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Indians’ Game 1 starter Trevor Bauer has had success vs. Yankees

Indians pitcher Trevor Bauer throws during a team

Indians pitcher Trevor Bauer throws during a team workout on Oct. 4, 2017, in Cleveland. Credit: AP / David Dermer

CLEVELAND — On Tuesday, Trevor Bauer learned he was going to start Game 1 of the ALDS against the Yankees instead of Cy Young award candidate Corey Kluber.

So, naturally, Bauer wanted to watch the Yankees-Twins wild-card game on Tuesday night. He did. For two innings.

“I was really interested to watch that game,” Bauer said on Wednesday at Progressive Field. “I haven’t really been interested in watching a baseball game in a while. That one I thought was just such a unique matchup. So I watched the first two innings, I think. I was at dinner with some friends. Obviously, those first two innings took quite a while. It was very dramatic and a lot of great plays and momentum swings and stuff. After that, we decided to go see a movie.”

MLB commissioner Rob Manfred might not want to hear that Bauer bailed on the game after two innings (which took about an hour and a half). But after the way Bauer pitched against the Yankees and down the stretch this season, the righthander probably didn’t need any more information about his Game 1 opponent.

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Bauer was 2-0 with a 1.38 ERA against the Yankees in 2017. He allowed one run in seven innings at home on Aug. 4 and one run in six innings on Aug. 30 at Yankee Stadium. Overall, he was 17-9, 4.19, but the 26-year-old went 8-1, 2.57 in August and September.

“I remember my start in New York,” Bauer said. “I was bad. I walked a bunch of guys [four]. I didn’t feel like I was very sharp. I couldn’t throw the ball where I wanted to. They hit some balls really hard. I was fortunate it went to people. I think that start could have easily gone differently from a results standpoint. I don’t remember the first start against them too well. But none of that matters for this start anyway, really. The playoffs are a different animal and any team can beat you on any day. So it’s a matter of looking at that lineup, identifying a game plan, how you’re going to attack each hitter, and then going out and trying to execute that.”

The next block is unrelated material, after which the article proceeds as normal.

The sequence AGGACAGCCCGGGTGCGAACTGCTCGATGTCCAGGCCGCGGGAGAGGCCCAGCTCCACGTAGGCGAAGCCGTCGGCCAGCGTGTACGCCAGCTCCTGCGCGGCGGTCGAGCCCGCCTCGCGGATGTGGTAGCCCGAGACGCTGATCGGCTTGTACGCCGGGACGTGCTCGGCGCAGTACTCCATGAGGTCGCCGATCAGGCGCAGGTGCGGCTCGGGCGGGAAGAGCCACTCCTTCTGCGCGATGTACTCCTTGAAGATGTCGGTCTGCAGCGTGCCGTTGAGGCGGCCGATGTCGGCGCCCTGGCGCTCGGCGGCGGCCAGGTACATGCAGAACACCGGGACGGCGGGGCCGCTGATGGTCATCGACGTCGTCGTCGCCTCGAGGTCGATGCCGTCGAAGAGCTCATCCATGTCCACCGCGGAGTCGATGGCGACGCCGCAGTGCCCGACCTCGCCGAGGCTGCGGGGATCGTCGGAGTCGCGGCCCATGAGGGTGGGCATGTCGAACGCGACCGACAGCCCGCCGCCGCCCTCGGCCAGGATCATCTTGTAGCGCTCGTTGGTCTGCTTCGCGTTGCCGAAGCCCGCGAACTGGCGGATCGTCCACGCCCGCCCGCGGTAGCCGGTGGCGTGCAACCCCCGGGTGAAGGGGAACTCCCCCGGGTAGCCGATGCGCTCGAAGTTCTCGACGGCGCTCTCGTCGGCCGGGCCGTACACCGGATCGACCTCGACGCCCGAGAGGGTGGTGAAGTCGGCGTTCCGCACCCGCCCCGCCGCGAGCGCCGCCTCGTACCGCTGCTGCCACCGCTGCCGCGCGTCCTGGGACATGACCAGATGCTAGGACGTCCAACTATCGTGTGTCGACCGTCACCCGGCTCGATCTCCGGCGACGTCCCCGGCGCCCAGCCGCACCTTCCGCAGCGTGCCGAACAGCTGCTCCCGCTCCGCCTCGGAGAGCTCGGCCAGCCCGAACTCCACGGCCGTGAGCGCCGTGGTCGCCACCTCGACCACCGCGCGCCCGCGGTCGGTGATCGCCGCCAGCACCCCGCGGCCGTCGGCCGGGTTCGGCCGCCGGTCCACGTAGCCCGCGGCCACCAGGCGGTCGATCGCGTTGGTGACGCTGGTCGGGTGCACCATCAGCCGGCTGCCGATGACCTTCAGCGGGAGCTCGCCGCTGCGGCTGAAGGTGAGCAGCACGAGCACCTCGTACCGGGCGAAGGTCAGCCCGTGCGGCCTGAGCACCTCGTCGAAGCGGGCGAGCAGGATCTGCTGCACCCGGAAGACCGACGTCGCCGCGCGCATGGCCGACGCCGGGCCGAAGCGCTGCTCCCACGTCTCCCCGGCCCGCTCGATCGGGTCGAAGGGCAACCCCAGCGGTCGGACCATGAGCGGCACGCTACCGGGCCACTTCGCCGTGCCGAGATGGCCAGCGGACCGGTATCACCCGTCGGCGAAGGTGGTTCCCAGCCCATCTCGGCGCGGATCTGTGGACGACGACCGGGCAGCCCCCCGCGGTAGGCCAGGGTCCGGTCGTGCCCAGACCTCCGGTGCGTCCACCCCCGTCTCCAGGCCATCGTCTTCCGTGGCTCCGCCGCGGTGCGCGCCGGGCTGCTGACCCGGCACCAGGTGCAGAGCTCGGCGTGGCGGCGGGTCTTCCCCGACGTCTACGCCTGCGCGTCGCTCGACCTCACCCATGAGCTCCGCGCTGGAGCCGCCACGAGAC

Kluber, who will start Game 2, was 2-0 with a 1.59 ERA vs. the Yankees. Francona said he lined up his starters this way so Kluber could be available to pitch Game 5 if it’s needed on normal rest.

“I think for a number of reasons, it makes good sense,” Francona said. “Not that you go into a game thinking you’re going to lose, but if you do, you have your ace coming back. The biggest thing was keeping him on his five-day. That was really important to Kluber. That was really the only way we could do it.”

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